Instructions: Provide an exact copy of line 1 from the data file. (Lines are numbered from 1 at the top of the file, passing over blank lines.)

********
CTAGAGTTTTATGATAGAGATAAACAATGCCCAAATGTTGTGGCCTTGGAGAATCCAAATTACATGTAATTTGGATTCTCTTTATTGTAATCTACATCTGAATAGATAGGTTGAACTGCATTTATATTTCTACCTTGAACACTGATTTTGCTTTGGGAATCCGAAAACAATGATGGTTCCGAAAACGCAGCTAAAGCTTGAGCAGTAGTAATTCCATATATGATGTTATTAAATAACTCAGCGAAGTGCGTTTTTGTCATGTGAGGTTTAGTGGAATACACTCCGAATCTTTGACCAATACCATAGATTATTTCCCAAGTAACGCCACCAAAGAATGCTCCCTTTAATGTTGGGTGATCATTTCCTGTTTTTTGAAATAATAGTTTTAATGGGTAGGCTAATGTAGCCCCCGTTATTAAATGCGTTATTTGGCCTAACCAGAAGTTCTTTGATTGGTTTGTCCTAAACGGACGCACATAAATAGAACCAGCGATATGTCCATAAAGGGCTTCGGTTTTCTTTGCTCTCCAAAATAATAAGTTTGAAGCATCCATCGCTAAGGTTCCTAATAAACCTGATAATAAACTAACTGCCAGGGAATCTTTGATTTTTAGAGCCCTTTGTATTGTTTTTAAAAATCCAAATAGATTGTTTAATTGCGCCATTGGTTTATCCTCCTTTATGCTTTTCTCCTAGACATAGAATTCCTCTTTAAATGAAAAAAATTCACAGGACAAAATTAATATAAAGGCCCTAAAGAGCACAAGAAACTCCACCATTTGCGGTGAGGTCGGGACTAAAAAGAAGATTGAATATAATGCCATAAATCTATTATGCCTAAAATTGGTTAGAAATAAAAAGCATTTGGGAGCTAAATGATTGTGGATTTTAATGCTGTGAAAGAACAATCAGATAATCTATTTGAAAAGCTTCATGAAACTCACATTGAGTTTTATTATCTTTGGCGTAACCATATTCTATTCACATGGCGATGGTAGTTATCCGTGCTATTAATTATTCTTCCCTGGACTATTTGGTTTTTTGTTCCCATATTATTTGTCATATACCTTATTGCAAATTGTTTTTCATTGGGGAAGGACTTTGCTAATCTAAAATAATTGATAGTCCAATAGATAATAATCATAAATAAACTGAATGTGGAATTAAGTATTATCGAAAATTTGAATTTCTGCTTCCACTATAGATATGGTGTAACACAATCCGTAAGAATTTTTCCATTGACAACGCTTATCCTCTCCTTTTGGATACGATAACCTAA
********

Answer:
CTAGAGTTTTATGATAGAGATAAACAATGCCCAAATGTTGTGGCCTTGGAGAATCCAAATTACATGTAATTTGGATTCTCTTTATTGTAATCTACATCTGAATAGATAGGTTGAACTGCATTTATATTTCTACCTTGAACACTGATTTTGCTTTGGGAATCCGAAAACAATGATGGTTCCGAAAACGCAGCTAAAGCTTGAGCAGTAGTAATTCCATATATGATGTTATTAAATAACTCAGCGAAGTGCGTTTTTGTCATGTGAGGTTTAGTGGAATACACTCCGAATCTTTGACCAATACCATAGATTATTTCCCAAGTAACGCCACCAAAGAATGCTCCCTTTAATGTTGGGTGATCATTTCCTGTTTTTTGAAATAATAGTTTTAATGGGTAGGCTAATGTAGCCCCCGTTATTAAATGCGTTATTTGGCCTAACCAGAAGTTCTTTGATTGGTTTGTCCTAAACGGACGCACATAAATAGAACCAGCGATATGTCCATAAAGGGCTTCGGTTTTCTTTGCTCTCCAAAATAATAAGTTTGAAGCATCCATCGCTAAGGTTCCTAATAAACCTGATAATAAACTAACTGCCAGGGAATCTTTGATTTTTAGAGCCCTTTGTATTGTTTTTAAAAATCCAAATAGATTGTTTAATTGCGCCATTGGTTTATCCTCCTTTATGCTTTTCTCCTAGACATAGAATTCCTCTTTAAATGAAAAAAATTCACAGGACAAAATTAATATAAAGGCCCTAAAGAGCACAAGAAACTCCACCATTTGCGGTGAGGTCGGGACTAAAAAGAAGATTGAATATAATGCCATAAATCTATTATGCCTAAAATTGGTTAGAAATAAAAAGCATTTGGGAGCTAAATGATTGTGGATTTTAATGCTGTGAAAGAACAATCAGATAATCTATTTGAAAAGCTTCATGAAACTCACATTGAGTTTTATTATCTTTGGCGTAACCATATTCTATTCACATGGCGATGGTAGTTATCCGTGCTATTAATTATTCTTCCCTGGACTATTTGGTTTTTTGTTCCCATATTATTTGTCATATACCTTATTGCAAATTGTTTTTCATTGGGGAAGGACTTTGCTAATCTAAAATAATTGATAGTCCAATAGATAATAATCATAAATAAACTGAATGTGGAATTAAGTATTATCGAAAATTTGAATTTCTGCTTCCACTATAGATATGGTGTAACACAATCCGTAAGAATTTTTCCATTGACAACGCTTATCCTCTCCTTTTGGATACGATAACCTAA